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J Neurosci. 2009 Oct 28;29(43):13543-56. doi: 10.1523/JNEUROSCI.4144-09.2009.

Simvastatin inhibits the activation of p21ras and prevents the loss of dopaminergic neurons in a mouse model of Parkinson's disease.

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  • 1Department of Neurological Sciences, Rush University Medical Center, Chicago, Illinois 60612, USA.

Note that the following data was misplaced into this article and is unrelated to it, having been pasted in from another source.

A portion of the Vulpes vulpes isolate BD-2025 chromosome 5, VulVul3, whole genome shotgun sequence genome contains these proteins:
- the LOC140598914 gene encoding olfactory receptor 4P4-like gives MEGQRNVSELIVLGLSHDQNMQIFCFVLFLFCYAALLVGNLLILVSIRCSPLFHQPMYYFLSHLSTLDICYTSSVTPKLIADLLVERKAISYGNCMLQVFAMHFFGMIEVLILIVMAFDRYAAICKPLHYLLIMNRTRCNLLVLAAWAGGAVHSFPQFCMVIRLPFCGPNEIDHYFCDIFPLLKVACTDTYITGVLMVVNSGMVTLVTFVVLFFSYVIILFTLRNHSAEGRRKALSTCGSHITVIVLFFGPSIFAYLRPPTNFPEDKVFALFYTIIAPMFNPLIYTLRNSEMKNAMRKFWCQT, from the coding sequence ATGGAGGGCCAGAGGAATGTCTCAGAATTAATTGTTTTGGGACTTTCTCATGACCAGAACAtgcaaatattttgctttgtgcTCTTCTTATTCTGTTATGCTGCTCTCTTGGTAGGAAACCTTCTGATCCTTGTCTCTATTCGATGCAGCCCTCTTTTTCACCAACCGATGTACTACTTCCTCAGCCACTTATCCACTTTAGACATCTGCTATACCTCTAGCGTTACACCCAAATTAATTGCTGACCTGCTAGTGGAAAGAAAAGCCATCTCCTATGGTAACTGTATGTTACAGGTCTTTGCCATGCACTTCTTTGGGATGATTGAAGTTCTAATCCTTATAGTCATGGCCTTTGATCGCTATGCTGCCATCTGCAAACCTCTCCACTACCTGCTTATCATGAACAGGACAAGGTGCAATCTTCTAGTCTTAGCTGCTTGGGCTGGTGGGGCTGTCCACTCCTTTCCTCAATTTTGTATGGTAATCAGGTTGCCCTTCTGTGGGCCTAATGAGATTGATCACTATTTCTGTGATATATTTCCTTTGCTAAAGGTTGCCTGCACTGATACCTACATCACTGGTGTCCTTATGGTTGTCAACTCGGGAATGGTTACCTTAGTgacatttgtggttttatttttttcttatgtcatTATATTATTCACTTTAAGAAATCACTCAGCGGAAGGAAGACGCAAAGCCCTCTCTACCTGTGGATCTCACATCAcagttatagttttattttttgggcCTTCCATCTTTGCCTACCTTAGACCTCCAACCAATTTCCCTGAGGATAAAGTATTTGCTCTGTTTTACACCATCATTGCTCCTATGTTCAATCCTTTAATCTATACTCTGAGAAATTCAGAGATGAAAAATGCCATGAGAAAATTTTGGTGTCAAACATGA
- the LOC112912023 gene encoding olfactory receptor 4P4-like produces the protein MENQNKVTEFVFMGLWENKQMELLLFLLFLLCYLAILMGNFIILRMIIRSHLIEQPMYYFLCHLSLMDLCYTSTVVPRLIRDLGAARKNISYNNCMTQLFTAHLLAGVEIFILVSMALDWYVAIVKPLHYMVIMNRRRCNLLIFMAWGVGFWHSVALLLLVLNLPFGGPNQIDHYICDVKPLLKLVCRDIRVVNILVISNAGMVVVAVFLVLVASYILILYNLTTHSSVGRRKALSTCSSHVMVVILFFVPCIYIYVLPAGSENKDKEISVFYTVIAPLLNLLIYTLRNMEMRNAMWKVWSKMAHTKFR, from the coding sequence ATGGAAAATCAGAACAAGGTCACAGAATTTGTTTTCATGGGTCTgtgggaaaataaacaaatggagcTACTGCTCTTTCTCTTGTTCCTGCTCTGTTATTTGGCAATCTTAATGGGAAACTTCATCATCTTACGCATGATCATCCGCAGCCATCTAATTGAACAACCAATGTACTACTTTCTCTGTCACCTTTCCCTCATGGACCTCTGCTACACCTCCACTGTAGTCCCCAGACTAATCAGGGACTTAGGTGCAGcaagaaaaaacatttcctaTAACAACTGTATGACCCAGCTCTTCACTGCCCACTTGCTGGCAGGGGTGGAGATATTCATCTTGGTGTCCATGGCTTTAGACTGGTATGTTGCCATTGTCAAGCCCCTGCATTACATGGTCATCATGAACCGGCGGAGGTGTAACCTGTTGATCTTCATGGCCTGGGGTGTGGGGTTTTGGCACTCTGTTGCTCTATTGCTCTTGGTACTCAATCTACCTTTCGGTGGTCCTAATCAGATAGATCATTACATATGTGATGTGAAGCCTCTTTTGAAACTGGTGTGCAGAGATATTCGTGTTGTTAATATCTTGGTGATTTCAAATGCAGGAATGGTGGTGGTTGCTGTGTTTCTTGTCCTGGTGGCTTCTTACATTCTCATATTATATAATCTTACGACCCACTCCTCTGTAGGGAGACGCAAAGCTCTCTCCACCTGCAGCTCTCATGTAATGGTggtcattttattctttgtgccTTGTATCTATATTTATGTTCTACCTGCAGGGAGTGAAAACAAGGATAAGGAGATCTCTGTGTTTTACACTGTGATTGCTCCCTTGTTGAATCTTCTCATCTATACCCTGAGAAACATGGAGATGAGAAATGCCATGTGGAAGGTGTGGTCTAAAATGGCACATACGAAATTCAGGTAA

Parkinson's disease (PD) is second only to Alzheimer's disease as the most common devastating human neurodegenerative disorder. Despite intense investigation, no interdictive therapy is available for PD. We investigated whether simvastatin, a Food and Drug Administration-approved cholesterol-lowering drug, could protect against nigrostriatal degeneration after 1-methyl-4-phenyl-1,2,3,6-tetrahydropyridine (MPTP) intoxication to model PD in mice. First, MPP(+) induced the activation of p21(ras) and nuclear factor-kappaB (NF-kappaB) in mouse microglial cells. Inhibition of MPP(+)-induced activation of NF-kappaB by Deltap21(ras), a dominant-negative mutant of p21(ras), supported the involvement of p21(ras) in MPP(+)-induced microglial activation of NF-kappaB. Interestingly, simvastatin attenuated activation of both p21(ras) and NF-kappaB in MPP(+)-stimulated microglial cells. Consistently, we found a very rapid activation of p21(ras) in vivo in the substantia nigra pars compacta of MPTP-intoxicated mice. However, after oral administration, simvastatin entered into the nigra, reduced nigral activation of p21(ras), attenuated nigral activation of NF-kappaB, inhibited nigral expression of proinflammatory molecules, and suppressed nigral activation of glial cells. These findings paralleled dopaminergic neuronal protection, normalized striatal neurotransmitters, and improved motor functions in MPTP-intoxicated mice. Similarly, pravastatin, another cholesterol-lowering drug, suppressed microglial inflammatory responses and protected dopaminergic neurons in MPTP-intoxicated mice, but at levels less than simvastatin. Furthermore, both the statins administered 2 d after initiation of the disease were still capable of inhibiting the demise of dopaminergic neurons and concomitant loss of neurotransmitters, suggesting that statins are capable of slowing down the progression of neuronal loss in the MPTP mouse model. Therefore, we conclude that statins may be of therapeutic benefit for PD patients.

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